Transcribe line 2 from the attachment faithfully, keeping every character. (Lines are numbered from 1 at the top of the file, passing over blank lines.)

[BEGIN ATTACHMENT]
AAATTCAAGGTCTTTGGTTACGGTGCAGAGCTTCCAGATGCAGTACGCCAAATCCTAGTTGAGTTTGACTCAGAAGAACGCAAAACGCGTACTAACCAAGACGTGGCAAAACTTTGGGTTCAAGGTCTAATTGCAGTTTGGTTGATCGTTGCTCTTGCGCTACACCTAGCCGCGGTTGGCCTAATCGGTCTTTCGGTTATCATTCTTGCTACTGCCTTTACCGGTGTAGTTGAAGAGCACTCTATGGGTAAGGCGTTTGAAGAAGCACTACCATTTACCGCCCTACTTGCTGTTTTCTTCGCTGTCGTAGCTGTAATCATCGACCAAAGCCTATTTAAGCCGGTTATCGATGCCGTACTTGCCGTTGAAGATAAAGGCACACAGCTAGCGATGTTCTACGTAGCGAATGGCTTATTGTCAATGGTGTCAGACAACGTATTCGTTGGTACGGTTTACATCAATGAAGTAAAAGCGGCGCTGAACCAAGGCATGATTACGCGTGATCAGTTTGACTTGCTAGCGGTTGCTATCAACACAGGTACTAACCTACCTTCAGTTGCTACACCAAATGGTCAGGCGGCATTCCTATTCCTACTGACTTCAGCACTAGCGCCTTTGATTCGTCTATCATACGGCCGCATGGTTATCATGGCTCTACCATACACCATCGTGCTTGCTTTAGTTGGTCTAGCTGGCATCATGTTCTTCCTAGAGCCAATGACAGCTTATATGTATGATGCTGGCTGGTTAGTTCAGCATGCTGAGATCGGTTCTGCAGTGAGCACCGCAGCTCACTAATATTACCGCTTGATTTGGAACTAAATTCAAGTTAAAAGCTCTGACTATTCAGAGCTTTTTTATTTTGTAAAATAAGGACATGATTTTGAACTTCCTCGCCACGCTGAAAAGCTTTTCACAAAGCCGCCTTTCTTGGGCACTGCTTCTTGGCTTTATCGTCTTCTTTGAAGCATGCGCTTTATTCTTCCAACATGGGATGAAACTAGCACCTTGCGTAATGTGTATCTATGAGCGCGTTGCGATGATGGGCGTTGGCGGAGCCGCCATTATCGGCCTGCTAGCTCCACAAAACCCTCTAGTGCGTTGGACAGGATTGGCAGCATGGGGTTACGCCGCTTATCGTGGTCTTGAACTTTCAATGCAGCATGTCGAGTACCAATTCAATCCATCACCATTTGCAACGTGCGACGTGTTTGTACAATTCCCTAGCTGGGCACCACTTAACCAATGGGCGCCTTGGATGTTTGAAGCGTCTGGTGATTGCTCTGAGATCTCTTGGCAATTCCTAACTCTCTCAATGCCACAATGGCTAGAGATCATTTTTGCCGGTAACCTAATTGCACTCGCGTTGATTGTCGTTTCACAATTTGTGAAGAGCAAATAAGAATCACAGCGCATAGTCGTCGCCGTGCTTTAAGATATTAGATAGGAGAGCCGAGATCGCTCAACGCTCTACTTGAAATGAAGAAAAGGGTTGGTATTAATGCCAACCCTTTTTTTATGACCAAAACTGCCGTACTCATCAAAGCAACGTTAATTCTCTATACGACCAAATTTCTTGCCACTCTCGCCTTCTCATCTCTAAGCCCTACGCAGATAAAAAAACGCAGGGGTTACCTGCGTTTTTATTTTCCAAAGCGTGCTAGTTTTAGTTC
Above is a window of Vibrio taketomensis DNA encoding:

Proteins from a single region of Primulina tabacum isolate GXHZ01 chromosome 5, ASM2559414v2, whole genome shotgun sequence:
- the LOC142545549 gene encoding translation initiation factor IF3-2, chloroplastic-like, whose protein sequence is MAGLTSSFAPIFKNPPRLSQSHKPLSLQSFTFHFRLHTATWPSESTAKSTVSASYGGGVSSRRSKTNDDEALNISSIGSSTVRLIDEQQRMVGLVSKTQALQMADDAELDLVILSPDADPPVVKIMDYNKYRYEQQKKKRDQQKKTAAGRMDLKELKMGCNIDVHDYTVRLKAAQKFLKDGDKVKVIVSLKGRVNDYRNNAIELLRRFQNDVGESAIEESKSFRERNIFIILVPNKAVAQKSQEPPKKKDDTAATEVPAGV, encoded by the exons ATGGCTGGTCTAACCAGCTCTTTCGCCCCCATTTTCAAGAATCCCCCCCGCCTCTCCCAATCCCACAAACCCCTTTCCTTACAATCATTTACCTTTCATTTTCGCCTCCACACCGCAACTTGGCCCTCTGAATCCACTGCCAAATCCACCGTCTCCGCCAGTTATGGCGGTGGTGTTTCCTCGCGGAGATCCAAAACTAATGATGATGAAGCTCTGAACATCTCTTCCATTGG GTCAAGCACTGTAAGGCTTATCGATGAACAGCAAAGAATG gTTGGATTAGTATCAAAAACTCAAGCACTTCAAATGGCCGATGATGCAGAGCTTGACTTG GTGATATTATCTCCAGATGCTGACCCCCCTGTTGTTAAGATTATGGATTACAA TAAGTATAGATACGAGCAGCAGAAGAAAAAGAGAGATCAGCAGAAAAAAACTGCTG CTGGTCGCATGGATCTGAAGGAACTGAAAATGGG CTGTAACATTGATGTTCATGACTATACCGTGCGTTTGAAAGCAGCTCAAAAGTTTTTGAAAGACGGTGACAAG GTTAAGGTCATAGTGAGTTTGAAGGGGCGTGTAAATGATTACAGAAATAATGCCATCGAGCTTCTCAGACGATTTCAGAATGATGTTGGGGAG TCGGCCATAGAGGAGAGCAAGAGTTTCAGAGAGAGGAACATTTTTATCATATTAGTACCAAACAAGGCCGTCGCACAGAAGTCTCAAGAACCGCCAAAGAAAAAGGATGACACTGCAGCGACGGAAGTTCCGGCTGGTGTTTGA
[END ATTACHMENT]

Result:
Above is a window of Vibrio taketomensis DNA encoding: